Hey there, time traveller!
This article was published 26/6/2014 (703 days ago), so information in it may no longer be current.
"We all want healthy food for our neighbours, we all want to promote as many farms as possible growing that food, and we want to inspire as many young people as possible. How can we do this together?"
-- David Neufeld, farmer
This question was prompted by the controversial and well-publicized raid by Manitoba Agriculture, Food and Rural Development (MAFRD) in August 2013. In a surprising turn of events, MAFRD confiscated $8,000 of cured meats from Harborside Farms in Pilot Mound, some of which had recently won a top award from the province's own Great Manitoba Food Fight.
Inspectors were not required to show evidence of wrongdoing, yet charges were laid against owners Pam and Clint Cavers for purportedly selling the cured meats. The Cavers attempted to negotiate with MAFRD to test the confiscated meat, at their own cost, to prove it was safe. MAFRD refused, destroyed the product and later dropped all charges. Harborside's dry-cured nitrate-free meat processes are new to Manitoba and the province is conservative in their risk tolerance -- these processes have been used for centuries by artisans in Europe where they are not only considered safe, but in many ways superior.
Agriculture policy in Manitoba has historically focused on large-scale export commodity production. The growing popular interest in local food is prompting the province to take a second look at supporting local food systems to improve economy, health and food security. The message coming from the grassroots is clear: farmers, fishers, processors and citizens are demanding a say in policy-making, having raised concerns about how current policy unfairly inhibits local food and favours large-scale production. They have formed a coalition under the banner of FEAST (Farmers and Eaters Sharing the Table).
The Manitoba government is consulting with food producers on changes to the regulations and has stated it is moving toward "outcome-based regulations" that would allow different food-safety processes, so long as an operator can prove a safe outcome.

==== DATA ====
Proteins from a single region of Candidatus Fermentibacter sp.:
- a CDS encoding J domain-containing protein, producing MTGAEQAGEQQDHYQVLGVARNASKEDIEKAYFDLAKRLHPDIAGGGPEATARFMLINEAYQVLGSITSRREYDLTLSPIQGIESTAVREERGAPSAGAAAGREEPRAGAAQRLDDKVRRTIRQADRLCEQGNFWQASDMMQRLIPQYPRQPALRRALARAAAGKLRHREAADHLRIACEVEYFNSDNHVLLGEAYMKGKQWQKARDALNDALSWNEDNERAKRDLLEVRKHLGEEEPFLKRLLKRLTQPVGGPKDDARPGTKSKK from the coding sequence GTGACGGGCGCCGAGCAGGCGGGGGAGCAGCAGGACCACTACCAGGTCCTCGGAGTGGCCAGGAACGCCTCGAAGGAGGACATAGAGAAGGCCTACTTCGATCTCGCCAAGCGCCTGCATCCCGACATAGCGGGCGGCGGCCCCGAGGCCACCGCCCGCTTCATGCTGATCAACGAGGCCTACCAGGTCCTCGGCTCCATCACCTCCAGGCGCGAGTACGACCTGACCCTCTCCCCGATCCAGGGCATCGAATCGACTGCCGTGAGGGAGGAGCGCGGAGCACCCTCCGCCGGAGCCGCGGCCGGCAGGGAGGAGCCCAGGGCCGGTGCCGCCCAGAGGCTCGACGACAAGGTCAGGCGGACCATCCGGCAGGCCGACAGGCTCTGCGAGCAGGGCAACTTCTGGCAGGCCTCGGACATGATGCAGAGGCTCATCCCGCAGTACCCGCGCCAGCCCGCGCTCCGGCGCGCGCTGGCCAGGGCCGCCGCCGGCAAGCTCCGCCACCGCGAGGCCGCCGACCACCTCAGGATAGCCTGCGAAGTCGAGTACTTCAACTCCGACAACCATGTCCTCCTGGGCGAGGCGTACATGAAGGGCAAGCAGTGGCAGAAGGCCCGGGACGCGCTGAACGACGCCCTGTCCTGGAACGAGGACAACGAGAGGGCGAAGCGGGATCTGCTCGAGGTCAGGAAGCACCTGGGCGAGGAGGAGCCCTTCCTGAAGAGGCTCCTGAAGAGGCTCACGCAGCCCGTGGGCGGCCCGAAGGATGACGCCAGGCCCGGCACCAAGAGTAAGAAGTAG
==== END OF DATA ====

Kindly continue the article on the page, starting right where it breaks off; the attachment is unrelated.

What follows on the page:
In principle, this would work for small-scale producers whose artisanal processes can result in safe outcomes without investing in the more expensive equipment and processes that larger plants require. Picture the difference between quality controls for making goat cheese by the tonne in a large facility versus by the pound in a commercially certified kitchen.
The onus to prove safety is put onto the farmers/processors, yet decisions around whether the processes are safe are subjective and open to interpretation. To develop vibrant local food systems in the province, we need to create a regulatory environment that provides safe food and is flexible enough to support these emerging business models. This type of regulatory framework has existed in European countries for years.
Finally, members of FEAST have observed that in response to their requests for a more holistic approach to food safety that incorporates issues of economy, scale, environment and health, that MAFRD has strategically used "food safety as a hammer" to silence opposition. The rhetorical strategy has been to publicly imply that challenges to the dominant food safety approach are reckless and dangerous.
Food producers are also impacted by Manitoba Health regulations. The current consultation processes are too narrowly focused on MAFRD regulations, where they should be considered simultaneously with changes to Manitoba Health and federal Canadian Food Inspection Agency regulations.
The agriculture minister, Ron Kostyshyn, recently announced MAFRD is forming a working group to "work with small-scale food processors, direct-farm marketers, farmers and others to support getting more local food to market." This is promising. In the past, a similar working group assembled by MAFRD to develop the current Buy Manitoba program unfortunately lacked grassroots representation. As a result, Buy Manitoba serves the interests of larger retailers and processors rather than supporting those who sell local food directly to consumers through buying clubs or farmer's markets.
There is great, yet unmet, potential for local food to provide economic, cultural and social benefits in Manitoba.
Many innovative foods being offered in Manitoba are not available through any other source. Care must be taken not to regulate this emerging food culture out of the province; rather, government should take a co-operative approach to supporting these small businesses and local economies.
Fortunately, FEAST has this in mind and is pushing for a democratic and inclusive approach to shaping Manitoba's food system. The province will best serve the interests of Manitobans by fully engaging with FEAST.
Colin Anderson is a post-doctoral research fellow specializing in agriculture, food and community development and a Canadian Centre for Policy Alternatives research affiliate.